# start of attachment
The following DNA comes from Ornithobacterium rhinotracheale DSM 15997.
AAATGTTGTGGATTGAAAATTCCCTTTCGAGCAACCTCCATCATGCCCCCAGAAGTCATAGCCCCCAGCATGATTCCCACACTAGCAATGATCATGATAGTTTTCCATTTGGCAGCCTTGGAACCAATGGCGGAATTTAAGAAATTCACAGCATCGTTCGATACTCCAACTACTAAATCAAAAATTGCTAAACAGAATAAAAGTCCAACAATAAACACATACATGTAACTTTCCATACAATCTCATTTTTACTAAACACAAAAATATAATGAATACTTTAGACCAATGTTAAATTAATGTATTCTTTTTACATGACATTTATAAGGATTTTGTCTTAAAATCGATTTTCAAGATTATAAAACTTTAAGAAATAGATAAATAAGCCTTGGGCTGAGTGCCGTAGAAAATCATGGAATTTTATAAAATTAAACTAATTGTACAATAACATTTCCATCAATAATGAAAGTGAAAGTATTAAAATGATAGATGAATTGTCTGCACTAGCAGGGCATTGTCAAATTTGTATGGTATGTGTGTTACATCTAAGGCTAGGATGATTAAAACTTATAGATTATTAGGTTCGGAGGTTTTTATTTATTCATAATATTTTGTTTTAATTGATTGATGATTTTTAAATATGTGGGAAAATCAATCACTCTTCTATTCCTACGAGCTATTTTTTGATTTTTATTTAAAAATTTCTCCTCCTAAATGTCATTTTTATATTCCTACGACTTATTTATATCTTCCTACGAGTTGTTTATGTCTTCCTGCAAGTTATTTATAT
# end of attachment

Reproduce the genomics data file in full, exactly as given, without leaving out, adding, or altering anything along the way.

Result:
The following DNA comes from Ornithobacterium rhinotracheale DSM 15997.
AAATGTTGTGGATTGAAAATTCCCTTTCGAGCAACCTCCATCATGCCCCCAGAAGTCATAGCCCCCAGCATGATTCCCACACTAGCAATGATCATGATAGTTTTCCATTTGGCAGCCTTGGAACCAATGGCGGAATTTAAGAAATTCACAGCATCGTTCGATACTCCAACTACTAAATCAAAAATTGCTAAACAGAATAAAAGTCCAACAATAAACACATACATGTAACTTTCCATACAATCTCATTTTTACTAAACACAAAAATATAATGAATACTTTAGACCAATGTTAAATTAATGTATTCTTTTTACATGACATTTATAAGGATTTTGTCTTAAAATCGATTTTCAAGATTATAAAACTTTAAGAAATAGATAAATAAGCCTTGGGCTGAGTGCCGTAGAAAATCATGGAATTTTATAAAATTAAACTAATTGTACAATAACATTTCCATCAATAATGAAAGTGAAAGTATTAAAATGATAGATGAATTGTCTGCACTAGCAGGGCATTGTCAAATTTGTATGGTATGTGTGTTACATCTAAGGCTAGGATGATTAAAACTTATAGATTATTAGGTTCGGAGGTTTTTATTTATTCATAATATTTTGTTTTAATTGATTGATGATTTTTAAATATGTGGGAAAATCAATCACTCTTCTATTCCTACGAGCTATTTTTTGATTTTTATTTAAAAATTTCTCCTCCTAAATGTCATTTTTATATTCCTACGACTTATTTATATCTTCCTACGAGTTGTTTATGTCTTCCTGCAAGTTATTTATAT